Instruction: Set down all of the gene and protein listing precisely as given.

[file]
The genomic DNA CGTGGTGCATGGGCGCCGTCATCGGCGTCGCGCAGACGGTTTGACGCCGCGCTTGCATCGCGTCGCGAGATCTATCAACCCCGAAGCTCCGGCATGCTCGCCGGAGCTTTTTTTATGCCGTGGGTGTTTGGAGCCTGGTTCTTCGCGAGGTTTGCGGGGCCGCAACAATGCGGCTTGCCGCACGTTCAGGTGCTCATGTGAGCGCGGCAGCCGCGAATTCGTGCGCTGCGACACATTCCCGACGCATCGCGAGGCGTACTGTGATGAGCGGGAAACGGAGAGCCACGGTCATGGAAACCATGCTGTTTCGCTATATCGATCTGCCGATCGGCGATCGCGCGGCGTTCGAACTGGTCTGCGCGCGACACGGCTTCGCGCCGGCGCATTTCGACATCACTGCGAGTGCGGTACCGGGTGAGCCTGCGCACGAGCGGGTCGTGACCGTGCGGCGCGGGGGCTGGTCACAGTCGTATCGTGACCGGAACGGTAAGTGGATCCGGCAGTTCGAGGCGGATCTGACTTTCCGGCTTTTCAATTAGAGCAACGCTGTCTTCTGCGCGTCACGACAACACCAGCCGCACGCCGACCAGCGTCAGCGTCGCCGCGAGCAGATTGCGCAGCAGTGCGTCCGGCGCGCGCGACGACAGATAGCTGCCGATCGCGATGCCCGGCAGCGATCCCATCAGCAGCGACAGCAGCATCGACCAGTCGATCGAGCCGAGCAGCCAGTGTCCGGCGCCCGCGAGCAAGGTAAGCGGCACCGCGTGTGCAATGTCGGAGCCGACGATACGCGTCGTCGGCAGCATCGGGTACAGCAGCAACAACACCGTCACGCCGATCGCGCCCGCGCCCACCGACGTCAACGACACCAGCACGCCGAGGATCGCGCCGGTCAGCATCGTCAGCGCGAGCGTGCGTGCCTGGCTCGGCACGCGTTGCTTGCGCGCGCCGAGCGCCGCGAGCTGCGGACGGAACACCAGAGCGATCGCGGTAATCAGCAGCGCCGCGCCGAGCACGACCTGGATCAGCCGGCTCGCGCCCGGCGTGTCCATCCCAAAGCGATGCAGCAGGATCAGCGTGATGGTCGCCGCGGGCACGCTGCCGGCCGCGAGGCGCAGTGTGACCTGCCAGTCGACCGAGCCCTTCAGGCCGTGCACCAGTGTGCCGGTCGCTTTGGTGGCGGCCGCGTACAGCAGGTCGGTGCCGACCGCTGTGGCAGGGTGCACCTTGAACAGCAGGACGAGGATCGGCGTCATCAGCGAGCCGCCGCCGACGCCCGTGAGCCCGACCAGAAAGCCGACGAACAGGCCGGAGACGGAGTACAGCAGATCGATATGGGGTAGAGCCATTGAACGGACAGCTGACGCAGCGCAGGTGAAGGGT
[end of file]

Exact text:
The genomic DNA CGTGGTGCATGGGCGCCGTCATCGGCGTCGCGCAGACGGTTTGACGCCGCGCTTGCATCGCGTCGCGAGATCTATCAACCCCGAAGCTCCGGCATGCTCGCCGGAGCTTTTTTTATGCCGTGGGTGTTTGGAGCCTGGTTCTTCGCGAGGTTTGCGGGGCCGCAACAATGCGGCTTGCCGCACGTTCAGGTGCTCATGTGAGCGCGGCAGCCGCGAATTCGTGCGCTGCGACACATTCCCGACGCATCGCGAGGCGTACTGTGATGAGCGGGAAACGGAGAGCCACGGTCATGGAAACCATGCTGTTTCGCTATATCGATCTGCCGATCGGCGATCGCGCGGCGTTCGAACTGGTCTGCGCGCGACACGGCTTCGCGCCGGCGCATTTCGACATCACTGCGAGTGCGGTACCGGGTGAGCCTGCGCACGAGCGGGTCGTGACCGTGCGGCGCGGGGGCTGGTCACAGTCGTATCGTGACCGGAACGGTAAGTGGATCCGGCAGTTCGAGGCGGATCTGACTTTCCGGCTTTTCAATTAGAGCAACGCTGTCTTCTGCGCGTCACGACAACACCAGCCGCACGCCGACCAGCGTCAGCGTCGCCGCGAGCAGATTGCGCAGCAGTGCGTCCGGCGCGCGCGACGACAGATAGCTGCCGATCGCGATGCCCGGCAGCGATCCCATCAGCAGCGACAGCAGCATCGACCAGTCGATCGAGCCGAGCAGCCAGTGTCCGGCGCCCGCGAGCAAGGTAAGCGGCACCGCGTGTGCAATGTCGGAGCCGACGATACGCGTCGTCGGCAGCATCGGGTACAGCAGCAACAACACCGTCACGCCGATCGCGCCCGCGCCCACCGACGTCAACGACACCAGCACGCCGAGGATCGCGCCGGTCAGCATCGTCAGCGCGAGCGTGCGTGCCTGGCTCGGCACGCGTTGCTTGCGCGCGCCGAGCGCCGCGAGCTGCGGACGGAACACCAGAGCGATCGCGGTAATCAGCAGCGCCGCGCCGAGCACGACCTGGATCAGCCGGCTCGCGCCCGGCGTGTCCATCCCAAAGCGATGCAGCAGGATCAGCGTGATGGTCGCCGCGGGCACGCTGCCGGCCGCGAGGCGCAGTGTGACCTGCCAGTCGACCGAGCCCTTCAGGCCGTGCACCAGTGTGCCGGTCGCTTTGGTGGCGGCCGCGTACAGCAGGTCGGTGCCGACCGCTGTGGCAGGGTGCACCTTGAACAGCAGGACGAGGATCGGCGTCATCAGCGAGCCGCCGCCGACGCCCGTGAGCCCGACCAGAAAGCCGACGAACAGGCCGGAGACGGAGTACAGCAGATCGATATGGGGTAGAGCCATTGAACGGACAGCTGACGCAGCGCAGGTGAAGGGT